Elder care is health and personal care which is specifically designed for the elderly. The level of elder care varies, from a live-in facility which caters to older people with special needs to a day nurse who drops in on older patients for a few hours every day. Since older people are prone to special health problems, the people who work in this field typically participate in training programs which are designed to address these issues, ensuring a high level of care.
On the more basic level, this type of care involves looking after older people who may have trouble moving around and getting out of the house. A care service might drop by a few times a week to drop off groceries, deliver other supplies, and help tidy up around the house. The care provider might also pick up letters for mailing, help clients keep track of bills, and generally ensure that someone is healthy and living in a clean, pleasant environment. Even at this level, the care provider provides a very important service: companionship for the elderly.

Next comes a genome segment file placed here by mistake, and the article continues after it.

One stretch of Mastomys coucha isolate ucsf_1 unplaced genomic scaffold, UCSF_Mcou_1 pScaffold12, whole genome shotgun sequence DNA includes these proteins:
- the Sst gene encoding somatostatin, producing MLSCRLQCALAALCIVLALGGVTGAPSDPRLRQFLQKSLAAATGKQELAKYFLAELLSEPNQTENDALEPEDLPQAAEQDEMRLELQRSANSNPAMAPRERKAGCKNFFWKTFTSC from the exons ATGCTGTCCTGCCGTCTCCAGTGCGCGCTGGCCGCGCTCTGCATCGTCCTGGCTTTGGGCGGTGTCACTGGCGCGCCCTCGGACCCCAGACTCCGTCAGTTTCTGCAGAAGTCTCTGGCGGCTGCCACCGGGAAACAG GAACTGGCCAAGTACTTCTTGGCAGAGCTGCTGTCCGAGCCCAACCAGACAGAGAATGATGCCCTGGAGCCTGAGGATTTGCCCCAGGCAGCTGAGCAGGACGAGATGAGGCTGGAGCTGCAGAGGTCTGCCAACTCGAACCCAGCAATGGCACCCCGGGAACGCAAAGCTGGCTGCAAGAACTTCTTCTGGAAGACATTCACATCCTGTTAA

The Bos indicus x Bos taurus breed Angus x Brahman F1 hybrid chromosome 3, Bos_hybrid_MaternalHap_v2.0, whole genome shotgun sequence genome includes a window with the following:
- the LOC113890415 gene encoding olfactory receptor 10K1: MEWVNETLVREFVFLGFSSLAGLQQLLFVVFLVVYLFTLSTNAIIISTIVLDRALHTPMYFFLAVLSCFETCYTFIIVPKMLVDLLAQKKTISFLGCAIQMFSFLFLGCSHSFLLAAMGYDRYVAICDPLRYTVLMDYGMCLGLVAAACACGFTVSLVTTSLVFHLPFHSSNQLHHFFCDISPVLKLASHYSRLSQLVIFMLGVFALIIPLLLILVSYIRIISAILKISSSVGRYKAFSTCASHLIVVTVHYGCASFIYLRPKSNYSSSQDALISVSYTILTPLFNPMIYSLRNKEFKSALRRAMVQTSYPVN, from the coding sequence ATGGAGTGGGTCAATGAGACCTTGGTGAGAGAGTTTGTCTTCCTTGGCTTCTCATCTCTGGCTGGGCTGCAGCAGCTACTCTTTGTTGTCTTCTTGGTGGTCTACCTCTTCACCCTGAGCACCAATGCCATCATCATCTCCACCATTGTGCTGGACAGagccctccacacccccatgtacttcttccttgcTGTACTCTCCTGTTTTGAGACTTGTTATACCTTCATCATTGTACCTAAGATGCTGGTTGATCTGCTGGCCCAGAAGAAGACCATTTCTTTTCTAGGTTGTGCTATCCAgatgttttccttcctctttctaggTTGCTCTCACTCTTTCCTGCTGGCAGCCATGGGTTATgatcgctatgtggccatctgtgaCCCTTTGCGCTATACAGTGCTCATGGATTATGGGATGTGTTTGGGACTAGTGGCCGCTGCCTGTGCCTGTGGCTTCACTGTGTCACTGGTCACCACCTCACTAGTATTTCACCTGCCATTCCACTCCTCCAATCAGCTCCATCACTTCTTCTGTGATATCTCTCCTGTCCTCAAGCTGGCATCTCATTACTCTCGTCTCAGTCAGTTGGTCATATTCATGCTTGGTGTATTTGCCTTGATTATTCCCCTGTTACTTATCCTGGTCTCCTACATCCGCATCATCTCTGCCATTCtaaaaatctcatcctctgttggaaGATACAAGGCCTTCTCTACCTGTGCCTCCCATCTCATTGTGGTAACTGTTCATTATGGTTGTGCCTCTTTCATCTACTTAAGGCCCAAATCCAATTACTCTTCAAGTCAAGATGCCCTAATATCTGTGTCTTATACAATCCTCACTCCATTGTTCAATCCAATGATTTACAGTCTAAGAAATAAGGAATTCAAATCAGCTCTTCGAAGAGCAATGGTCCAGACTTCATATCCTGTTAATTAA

On a more intense level, elder care may address specific health problems, like strokes, paralysis, memory loss, and other issues which commonly strike older people. A care provider might come by a private home more frequently to administer medications, help an older patient bathe, and perform other tasks to improve an older individual's quality of life. In more serious cases, a patient might require full time care because he or she is physically or mentally incapable of living entirely independently.
In addition to being offered in private homes, this type of care can also be offered in facilities which are specifically designed for the elderly. These facilities are sometimes known as assisted living facilities, in a reference to the fact that the staff members assist the residents with various tasks. The level of assisted care varies, from relatively hands off care for independent, mobile residents to specialized care for bedridden and seriously injured older patients.
In many cultures, elder care is traditionally provided by members of the family, who keep older family members at home. In industrialized nations in the 20th century, elder care began to shift to care facilities for a variety of reasons. If someone in your life does require care beyond that which you can provide, make sure to assess care facilities carefully. The quality and level of care in these facilities can vary widely, and it helps to look for word of mouth recommendations, along with reviews from elder advocates, to ensure that your older family members receive the care and companionship they need.